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by  Cyrus D. Mehta

May 25, 2000


On March 31, 2000, the Clinton administration sent to Congress proposed legislation that would amend Section 249 of the Immigration and Nationality Act to allow certain aliens who entered the U.S. before 1986 to become permanent residents.

This bill would alter an obscure provision of the Immigration and Nationality Act known as  “registry” by changing the eligibility date from 1972 to 1986. At present, those who can document that they have been in the U.S. since January 1, 1972, can apply for permanent residence.   If approved, the “Legal Restoration Act of 2000” (H.R. 4172) would permit individuals who have lived continuously in U.S. since 1986 and who are deemed to be of good moral character to apply for permanent residence.

It is estimated that H.R. 4172, introduced in Congress on April 4 by Rep. Sheila Jackson Lee (D-Tex.), could benefit as many as 500,000 undocumented aliens who were excluded from the wide-scale 1986 amnesty program.  Some 350,000 of these individuals have been stuck in class action lawsuits with the government, claiming that they were improperly excluded from the 1986 program because of their short-term absences form the U.S.  Many view the new proposal as a move by the government to put an end to those lawsuits.

Vice President Al Gore said that the legislation “would not only provide humanitarian relief to many long-term migrants, but also reduce or eliminate the need to continue litigating some of the large class action suits” that have resulted from the 1986 program.  In addition, he said, the proposal would ensure “fair and even-handed treatment to immigrants with substantial ties to this country.”  Administration officials calculate that, if approved, H.R. 4172 would affect about eight percent of the estimated six million undocumented aliens currently in the U.S., many of whom reside in California.  Both Vice President Gore and Texas Governor George W. Bush are openly courting the Hispanic vote, and California voters, in their respective presidential bids.

A bill subsequently introduced in the Senate by Senators Harry Reid (D-Nev.) and Edward Kennedy (D-Mass.) (S. 2407) would not only forward the registry date from 1972 to 1986, but would also create a rolling  registry date system beginning on January 1, 2002, which would automatically move the registry date up one year. Thus, in 2002, the registry date would move to January 1, 1987. This advance by one year would continue until January 1, 2006, at which time the registry date would be January 1, 1991.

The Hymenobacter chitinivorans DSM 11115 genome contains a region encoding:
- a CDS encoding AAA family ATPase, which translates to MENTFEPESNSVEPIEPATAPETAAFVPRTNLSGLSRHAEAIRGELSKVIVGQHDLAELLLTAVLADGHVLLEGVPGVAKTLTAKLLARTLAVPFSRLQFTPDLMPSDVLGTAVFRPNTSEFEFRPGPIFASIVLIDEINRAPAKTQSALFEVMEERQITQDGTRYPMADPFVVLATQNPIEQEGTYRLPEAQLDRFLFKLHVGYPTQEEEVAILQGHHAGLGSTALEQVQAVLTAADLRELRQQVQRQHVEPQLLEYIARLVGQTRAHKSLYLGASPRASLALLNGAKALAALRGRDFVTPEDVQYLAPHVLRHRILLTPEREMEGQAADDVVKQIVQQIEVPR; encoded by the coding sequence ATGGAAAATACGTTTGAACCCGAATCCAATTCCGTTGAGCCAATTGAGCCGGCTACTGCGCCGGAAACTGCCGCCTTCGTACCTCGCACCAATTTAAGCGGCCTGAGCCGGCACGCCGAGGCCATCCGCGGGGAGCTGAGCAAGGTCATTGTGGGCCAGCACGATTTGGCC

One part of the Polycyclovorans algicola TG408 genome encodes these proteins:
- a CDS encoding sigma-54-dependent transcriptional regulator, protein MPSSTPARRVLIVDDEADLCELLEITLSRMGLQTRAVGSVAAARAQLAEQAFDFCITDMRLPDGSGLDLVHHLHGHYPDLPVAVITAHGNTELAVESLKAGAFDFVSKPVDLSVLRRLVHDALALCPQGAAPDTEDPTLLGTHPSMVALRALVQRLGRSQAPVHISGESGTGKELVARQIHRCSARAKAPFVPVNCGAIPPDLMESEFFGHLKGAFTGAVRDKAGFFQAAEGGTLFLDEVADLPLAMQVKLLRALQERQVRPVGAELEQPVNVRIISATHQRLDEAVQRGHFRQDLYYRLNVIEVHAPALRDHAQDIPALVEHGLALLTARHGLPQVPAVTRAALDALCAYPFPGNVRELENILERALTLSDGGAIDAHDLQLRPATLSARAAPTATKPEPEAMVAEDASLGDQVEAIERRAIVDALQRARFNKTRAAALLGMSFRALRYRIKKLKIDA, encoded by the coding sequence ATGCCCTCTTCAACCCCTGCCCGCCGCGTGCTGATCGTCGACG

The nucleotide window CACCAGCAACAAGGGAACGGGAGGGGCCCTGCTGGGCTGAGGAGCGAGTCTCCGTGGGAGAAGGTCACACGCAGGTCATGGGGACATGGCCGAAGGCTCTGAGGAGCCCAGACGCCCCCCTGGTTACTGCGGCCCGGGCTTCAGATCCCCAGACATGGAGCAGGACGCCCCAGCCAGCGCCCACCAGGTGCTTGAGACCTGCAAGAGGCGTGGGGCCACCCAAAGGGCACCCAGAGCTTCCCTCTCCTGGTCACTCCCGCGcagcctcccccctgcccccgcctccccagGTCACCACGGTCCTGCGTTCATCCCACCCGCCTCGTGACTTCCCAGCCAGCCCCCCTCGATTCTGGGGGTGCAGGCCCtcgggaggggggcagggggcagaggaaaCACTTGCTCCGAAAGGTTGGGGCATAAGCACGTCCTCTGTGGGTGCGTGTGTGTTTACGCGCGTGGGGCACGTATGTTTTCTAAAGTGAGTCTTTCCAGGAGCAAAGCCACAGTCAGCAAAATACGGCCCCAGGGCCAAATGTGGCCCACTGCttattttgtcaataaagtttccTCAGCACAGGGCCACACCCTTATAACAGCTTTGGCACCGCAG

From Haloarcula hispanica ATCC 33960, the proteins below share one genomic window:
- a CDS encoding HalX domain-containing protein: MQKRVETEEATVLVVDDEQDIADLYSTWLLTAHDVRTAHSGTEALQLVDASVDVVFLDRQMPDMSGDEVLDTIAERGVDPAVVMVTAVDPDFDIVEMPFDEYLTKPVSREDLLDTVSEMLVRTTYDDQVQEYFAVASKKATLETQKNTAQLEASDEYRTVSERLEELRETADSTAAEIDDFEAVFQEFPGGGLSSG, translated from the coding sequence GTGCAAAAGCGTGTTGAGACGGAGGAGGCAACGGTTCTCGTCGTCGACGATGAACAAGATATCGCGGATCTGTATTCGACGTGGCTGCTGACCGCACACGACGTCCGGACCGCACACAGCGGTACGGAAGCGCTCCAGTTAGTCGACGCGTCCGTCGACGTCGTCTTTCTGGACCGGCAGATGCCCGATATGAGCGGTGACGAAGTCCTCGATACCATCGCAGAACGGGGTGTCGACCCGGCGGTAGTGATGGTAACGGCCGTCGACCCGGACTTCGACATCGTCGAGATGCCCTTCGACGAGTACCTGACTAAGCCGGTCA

While these proposals have been introduced to provide relief to late amnesty applicants, many immigration advocates feel that these people would have been citizens by now had it not been for the government’s mistakes during the last amnesty program. Even though the new program would benefit a large group of people, it would involve filing new applications and lead to further disputes about how the new law is interpreted.  

Prospects for rapid passage of these proposals remain rather slim, and movers of this bill are seeking to attach the measure as an amendment to the H-1B reform bills, a topic that is currently the focus of much activity. Given that Lamar Smith, an immigration restrictionist, controls the immigration agenda in the House, chances of these amnesty provisions becoming law are still quite remote. Smith has already passed an H-1B measure through the Judiciary Committee that is not supported by business.  

Cyrus D. Mehta, a graduate of Cambridge University and Columbia Law School, practices immigration law in New York City.He is the trustee of the American Immigration Law Foundation and recipient of the 1997 Joseph Minsky Young Lawyers Award.He frequently lectures on various immigration subjects at legal seminars, workshops and universities and may be contacted at 212-686-1581 or